Kerela
Tamil Nadu

Jan

Harvesting

28

Feb

March

Apr

May

June

July

Aug

Sep

Oct

Nov

Dec

29

SOYBEAN
Introduction:
Apart from the high yield potential, soybean possesses a very high nutritional value. It contains about
20 percent oil and 40 percent high quality protein. It is widely used in the industrial production of
different antibiotics.
World Production:
Soybean production constitutes around 55% of the total world production of oilseeds.
Commodity
Soybean

Quantity ( million tons )
170-185

Soybean:
Production

consumption

Export

Import

USA

USA

USA

China

Brazil

Brazil

Brazil

European Union

Argentina

Argentina

Argentina

Japan

Indian scenario
The annual production of soybean in India is around 7.5 million tons. Madhya Pradesh being the
leading producing state of India contributes to around 75% of the total Indian production and is
also called the soybean bowl in India; it holds the 6th position in the leading consuming
countries.

Balance Sheet of Soybean for India (2008-09)
COMMODITY: soybean
Year

2003-04

2004-05

2005-06

2006-07

2007-08

Beginning stock

19

65

90

106

53

Production

6800

5850

6300

7690

8200

Import
Total Supply (i)
Domestic Consumption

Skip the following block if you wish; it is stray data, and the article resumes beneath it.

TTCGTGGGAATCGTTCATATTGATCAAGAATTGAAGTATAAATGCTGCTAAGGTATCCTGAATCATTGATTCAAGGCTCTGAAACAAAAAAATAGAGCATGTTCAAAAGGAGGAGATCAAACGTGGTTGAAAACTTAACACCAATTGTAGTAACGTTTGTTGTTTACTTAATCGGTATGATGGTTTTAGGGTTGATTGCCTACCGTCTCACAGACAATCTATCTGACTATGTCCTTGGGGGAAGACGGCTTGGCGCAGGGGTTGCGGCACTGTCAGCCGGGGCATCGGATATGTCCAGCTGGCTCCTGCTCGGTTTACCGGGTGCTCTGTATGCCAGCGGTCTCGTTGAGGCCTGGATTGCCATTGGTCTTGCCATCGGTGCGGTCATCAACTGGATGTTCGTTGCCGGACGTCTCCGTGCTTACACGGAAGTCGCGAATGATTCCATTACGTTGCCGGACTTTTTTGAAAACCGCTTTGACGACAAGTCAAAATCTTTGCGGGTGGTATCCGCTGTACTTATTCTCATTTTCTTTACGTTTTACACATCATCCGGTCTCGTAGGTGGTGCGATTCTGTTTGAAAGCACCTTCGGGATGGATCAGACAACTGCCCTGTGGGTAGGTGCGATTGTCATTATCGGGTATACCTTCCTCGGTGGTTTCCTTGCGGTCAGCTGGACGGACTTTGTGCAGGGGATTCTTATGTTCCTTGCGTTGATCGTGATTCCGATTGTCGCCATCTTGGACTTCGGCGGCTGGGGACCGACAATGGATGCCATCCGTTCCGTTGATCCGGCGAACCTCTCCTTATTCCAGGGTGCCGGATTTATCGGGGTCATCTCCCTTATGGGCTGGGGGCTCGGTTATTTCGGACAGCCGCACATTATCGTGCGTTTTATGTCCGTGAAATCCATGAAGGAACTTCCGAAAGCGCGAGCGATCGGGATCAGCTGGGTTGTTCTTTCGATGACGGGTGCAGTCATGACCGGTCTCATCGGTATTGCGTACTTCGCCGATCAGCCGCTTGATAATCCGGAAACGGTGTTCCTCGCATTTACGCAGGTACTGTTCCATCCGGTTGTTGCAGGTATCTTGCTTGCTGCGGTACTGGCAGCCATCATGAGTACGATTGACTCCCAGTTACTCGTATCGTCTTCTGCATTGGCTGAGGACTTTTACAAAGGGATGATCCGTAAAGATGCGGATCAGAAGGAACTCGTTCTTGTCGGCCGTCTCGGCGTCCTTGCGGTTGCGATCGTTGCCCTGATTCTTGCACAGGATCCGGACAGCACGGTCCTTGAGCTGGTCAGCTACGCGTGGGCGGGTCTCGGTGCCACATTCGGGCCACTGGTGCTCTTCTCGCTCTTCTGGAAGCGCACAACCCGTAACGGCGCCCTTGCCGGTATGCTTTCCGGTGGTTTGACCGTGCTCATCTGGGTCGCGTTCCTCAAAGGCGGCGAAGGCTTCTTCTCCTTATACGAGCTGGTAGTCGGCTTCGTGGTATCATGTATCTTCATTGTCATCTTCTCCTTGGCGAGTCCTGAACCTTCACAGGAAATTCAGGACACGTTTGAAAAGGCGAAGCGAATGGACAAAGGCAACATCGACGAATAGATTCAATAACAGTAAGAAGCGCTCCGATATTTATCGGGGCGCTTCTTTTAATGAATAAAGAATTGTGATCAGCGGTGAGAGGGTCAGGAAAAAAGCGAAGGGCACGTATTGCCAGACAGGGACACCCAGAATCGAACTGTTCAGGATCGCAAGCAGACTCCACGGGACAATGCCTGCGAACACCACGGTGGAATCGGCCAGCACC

Exports
Total Demand (ii)
Ending Stocks ( i - ii)

0
6819
6515
239
6754
65

0
5915
5819
6
5825
90

0
6390
6315
5
6320
70

0
7796
7736
7
7743
53

0
8253
8165
5
8170
83

2008-09
83

7910

29

0
7993
7872
4
7876
117

30

Technical chart of soybean fut as traded on NCDEX(sep fut)

WHEAT
Introduction:
Wheat is the world’s most widely cultivated food crop. Wheat compares well with other important
cereals in its nutritive value. It contains more protein than other cereals. Mainly used as a food grain
across the world.
World Production:
Commodity
Wheat
Wheat:
Production
China
India
USA

Quantity ( million tons )
684.6

Consumers
China
India
Russia

Exporters
USA
Russia
Canada

Importers
Egypt
Iran
Brazil

Indian scenario:
India's wheat production in 2007-08 was 78490 metric tonness, decreased from 75810 metric tonnes